The widow of a landscaper who died in July after being stung by thousands of bees has filed a lawsuit against the homeowners, whose yard he was working in when he was attacked.
Attorneys for Gloria Babuca filed the lawsuit in Pima County Superior Court on Nov. 2, saying that negligence on the part of the homeowners caused the death of Babuca’s husband, 48-year-old Daniel Martinez.
On July 31, Martinez went with Eduardo Alvarez to a home in the 6600 block of South Camino de la Tierra to perform landscaping services for the homeowners, John C. and Sherilyn Ricketts, the lawsuit says.
When he arrived at the home, Martinez was stung by thousands of Africanized bees that had built two nests attached to the roof of the Ricketts’ home. The nests were exposed and visible, the lawsuit says.
Martinez died on the scene and Alvarez, who was also stung, was able to run away and refused medical treatment, according to the lawsuit.
Drexel Heights Fire District was dispatched to the scene to assist and seven firefighters were hurt or stung attempting to rescue Martinez, the lawsuit says.
Investigators learned that the two bee nests each weighed about 300 pounds and contained roughly 100,000 aggressive bees, the lawsuit says, adding that it appears that the bee nests had been growing at the home for more than a year.
“Even neighbors noted the numerous amount of bees in that neighborhood,” the lawsuit says. “Defendants as property owners had a duty to repair known dangers, and also had a duty to reasonably inspect for, discover, and correct unknown hazards in those areas of the premises that the invitees might access.”
The lawsuit claims wrongful death and gross negligence, saying that Martinez died as a direct result of the Ricketts’ “reckless, wanton and/or willful misconduct.”
The Ricketts’ failure to use reasonable care when inviting Martinez to their home, despite the “massive” bee nests, showed they acted with malice and as a result, Babuca’s lawsuit is also asking for punitive damages.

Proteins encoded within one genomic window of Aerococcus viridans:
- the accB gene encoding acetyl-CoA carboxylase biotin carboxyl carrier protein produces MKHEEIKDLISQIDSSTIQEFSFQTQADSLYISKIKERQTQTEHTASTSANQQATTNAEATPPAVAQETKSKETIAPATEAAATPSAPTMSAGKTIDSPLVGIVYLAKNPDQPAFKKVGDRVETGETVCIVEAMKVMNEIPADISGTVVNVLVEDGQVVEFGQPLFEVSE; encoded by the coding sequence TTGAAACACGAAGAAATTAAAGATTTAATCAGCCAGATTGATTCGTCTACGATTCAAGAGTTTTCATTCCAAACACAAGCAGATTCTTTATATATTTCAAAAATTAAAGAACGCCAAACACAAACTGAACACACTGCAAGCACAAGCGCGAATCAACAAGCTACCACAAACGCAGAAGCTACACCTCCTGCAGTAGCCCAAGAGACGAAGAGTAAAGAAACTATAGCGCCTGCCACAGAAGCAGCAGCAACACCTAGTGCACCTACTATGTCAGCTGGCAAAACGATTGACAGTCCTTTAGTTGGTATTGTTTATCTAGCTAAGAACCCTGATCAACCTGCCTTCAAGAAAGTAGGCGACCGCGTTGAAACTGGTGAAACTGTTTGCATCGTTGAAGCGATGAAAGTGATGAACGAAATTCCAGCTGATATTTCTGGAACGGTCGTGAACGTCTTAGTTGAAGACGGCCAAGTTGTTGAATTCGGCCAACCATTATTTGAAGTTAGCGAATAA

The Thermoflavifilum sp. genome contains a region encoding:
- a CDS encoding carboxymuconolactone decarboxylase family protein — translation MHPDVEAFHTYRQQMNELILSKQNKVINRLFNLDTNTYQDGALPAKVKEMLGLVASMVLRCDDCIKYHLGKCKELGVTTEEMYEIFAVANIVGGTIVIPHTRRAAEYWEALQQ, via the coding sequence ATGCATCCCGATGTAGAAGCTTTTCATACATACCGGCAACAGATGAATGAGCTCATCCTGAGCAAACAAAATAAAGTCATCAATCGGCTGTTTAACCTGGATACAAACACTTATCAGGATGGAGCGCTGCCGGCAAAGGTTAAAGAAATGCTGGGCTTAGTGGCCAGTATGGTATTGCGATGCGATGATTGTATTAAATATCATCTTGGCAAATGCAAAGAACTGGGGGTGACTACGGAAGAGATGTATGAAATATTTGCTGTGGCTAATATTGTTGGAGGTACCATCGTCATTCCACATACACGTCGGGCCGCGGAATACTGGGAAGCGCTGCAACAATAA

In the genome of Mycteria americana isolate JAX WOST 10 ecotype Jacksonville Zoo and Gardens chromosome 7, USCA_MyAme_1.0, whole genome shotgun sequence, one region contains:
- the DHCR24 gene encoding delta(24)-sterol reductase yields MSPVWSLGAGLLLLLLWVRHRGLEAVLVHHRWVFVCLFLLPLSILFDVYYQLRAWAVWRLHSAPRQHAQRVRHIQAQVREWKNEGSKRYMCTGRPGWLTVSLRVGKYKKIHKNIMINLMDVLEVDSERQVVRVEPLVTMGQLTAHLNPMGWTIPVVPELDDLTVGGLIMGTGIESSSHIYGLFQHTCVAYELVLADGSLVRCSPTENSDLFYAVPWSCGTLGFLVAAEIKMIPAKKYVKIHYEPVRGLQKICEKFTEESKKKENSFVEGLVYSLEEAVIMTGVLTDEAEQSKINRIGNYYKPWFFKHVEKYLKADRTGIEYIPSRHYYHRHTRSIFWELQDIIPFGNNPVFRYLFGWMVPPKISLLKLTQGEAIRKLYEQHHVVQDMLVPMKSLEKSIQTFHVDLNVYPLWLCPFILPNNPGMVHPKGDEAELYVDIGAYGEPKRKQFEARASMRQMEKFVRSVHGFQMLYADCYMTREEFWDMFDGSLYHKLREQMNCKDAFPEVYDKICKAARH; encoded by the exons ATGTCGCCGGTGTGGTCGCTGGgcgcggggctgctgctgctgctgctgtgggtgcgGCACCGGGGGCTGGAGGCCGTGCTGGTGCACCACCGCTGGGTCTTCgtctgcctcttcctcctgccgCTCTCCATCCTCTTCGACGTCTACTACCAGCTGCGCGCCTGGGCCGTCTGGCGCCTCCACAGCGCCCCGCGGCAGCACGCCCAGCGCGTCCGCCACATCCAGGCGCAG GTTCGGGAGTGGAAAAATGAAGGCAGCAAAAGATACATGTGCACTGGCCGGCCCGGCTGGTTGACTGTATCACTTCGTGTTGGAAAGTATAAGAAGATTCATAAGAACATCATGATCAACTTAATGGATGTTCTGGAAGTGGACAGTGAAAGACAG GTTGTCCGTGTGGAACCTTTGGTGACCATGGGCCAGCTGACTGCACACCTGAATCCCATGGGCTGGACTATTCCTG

“Substantial punitive damages are necessary and appropriate to punish defendants, and to deter defendants and other homeowners from such conduct in the future,” the lawsuit says.
Babuca’s lawsuit is also asking for burial-related expenses, attorneys fees and damages in an amount to be proven at trial.
Priscilla Frisby, one of Babuca’s lawyers, knew Martinez as her landscaper and described him as a kind, hard-working man.
“He was very grateful to have work and he worked every day of the week,” Frisby said, adding that Martinez had been at her home only 10 days before his death.
Frisby said the bee nests at the Ricketts’ home were roughly 5 feet tall and neighbors had noticed an increase in bee activity in the neighborhood starting the year before.
Investigators believe the noise from the landscaping equipment Martinez and Alvarez used stirred up the bees, causing them to attack, Frisby said.
In addition to Babuca, Martinez is survived by his high school-aged son, Martin, who Frisby said has taken over his father’s landscaping duties at her home.
Babuca has a limited education and as a result, has been unable to find work, Frisby said.
“Martinez was the sole breadwinner,” Frisby said. “The family is struggling financially immensely.”
While Martinez’s son has taken on some work, he is a full-time student and intends to finish his education, said attorney Adolfo Lara, who is also representing Babuca in the lawsuit.
“Martin plans to ... do what his father expected him to do, which is pursue a college education,” Lara said. “This has devastated their lives.”
While litigation could take two to three years to complete, the family is struggling financially and emotionally, Frisby said.
“Danny left home that day at 5:30 a.m. and at 8 a.m., he was dead,” she said. “(His wife) was expecting him home for lunch.”